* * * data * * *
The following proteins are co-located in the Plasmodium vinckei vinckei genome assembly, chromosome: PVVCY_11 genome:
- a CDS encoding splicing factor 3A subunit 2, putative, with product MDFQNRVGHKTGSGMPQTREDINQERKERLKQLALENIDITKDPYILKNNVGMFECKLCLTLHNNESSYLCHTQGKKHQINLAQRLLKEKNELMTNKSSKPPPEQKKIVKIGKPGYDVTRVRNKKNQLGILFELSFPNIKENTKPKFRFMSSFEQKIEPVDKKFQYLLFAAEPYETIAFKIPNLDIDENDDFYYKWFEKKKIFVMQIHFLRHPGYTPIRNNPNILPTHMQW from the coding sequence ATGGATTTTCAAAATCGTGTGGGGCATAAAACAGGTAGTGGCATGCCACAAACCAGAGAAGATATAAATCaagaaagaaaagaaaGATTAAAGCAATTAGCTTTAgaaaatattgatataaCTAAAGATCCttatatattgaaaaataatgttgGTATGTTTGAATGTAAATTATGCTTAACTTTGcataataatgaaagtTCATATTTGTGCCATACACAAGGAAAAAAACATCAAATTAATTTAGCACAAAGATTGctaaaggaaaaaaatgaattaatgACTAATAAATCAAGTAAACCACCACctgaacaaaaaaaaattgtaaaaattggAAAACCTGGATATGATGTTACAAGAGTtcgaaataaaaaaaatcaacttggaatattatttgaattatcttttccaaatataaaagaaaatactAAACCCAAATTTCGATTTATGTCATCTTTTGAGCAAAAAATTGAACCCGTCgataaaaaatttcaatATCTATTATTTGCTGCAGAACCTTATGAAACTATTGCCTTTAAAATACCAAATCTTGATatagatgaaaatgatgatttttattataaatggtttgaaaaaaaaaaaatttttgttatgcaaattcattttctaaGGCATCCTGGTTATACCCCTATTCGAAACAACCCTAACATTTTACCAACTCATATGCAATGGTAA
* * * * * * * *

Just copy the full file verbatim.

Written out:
The following proteins are co-located in the Plasmodium vinckei vinckei genome assembly, chromosome: PVVCY_11 genome:
- a CDS encoding splicing factor 3A subunit 2, putative, with product MDFQNRVGHKTGSGMPQTREDINQERKERLKQLALENIDITKDPYILKNNVGMFECKLCLTLHNNESSYLCHTQGKKHQINLAQRLLKEKNELMTNKSSKPPPEQKKIVKIGKPGYDVTRVRNKKNQLGILFELSFPNIKENTKPKFRFMSSFEQKIEPVDKKFQYLLFAAEPYETIAFKIPNLDIDENDDFYYKWFEKKKIFVMQIHFLRHPGYTPIRNNPNILPTHMQW from the coding sequence ATGGATTTTCAAAATCGTGTGGGGCATAAAACAGGTAGTGGCATGCCACAAACCAGAGAAGATATAAATCaagaaagaaaagaaaGATTAAAGCAATTAGCTTTAgaaaatattgatataaCTAAAGATCCttatatattgaaaaataatgttgGTATGTTTGAATGTAAATTATGCTTAACTTTGcataataatgaaagtTCATATTTGTGCCATACACAAGGAAAAAAACATCAAATTAATTTAGCACAAAGATTGctaaaggaaaaaaatgaattaatgACTAATAAATCAAGTAAACCACCACctgaacaaaaaaaaattgtaaaaattggAAAACCTGGATATGATGTTACAAGAGTtcgaaataaaaaaaatcaacttggaatattatttgaattatcttttccaaatataaaagaaaatactAAACCCAAATTTCGATTTATGTCATCTTTTGAGCAAAAAATTGAACCCGTCgataaaaaatttcaatATCTATTATTTGCTGCAGAACCTTATGAAACTATTGCCTTTAAAATACCAAATCTTGATatagatgaaaatgatgatttttattataaatggtttgaaaaaaaaaaaatttttgttatgcaaattcattttctaaGGCATCCTGGTTATACCCCTATTCGAAACAACCCTAACATTTTACCAACTCATATGCAATGGTAA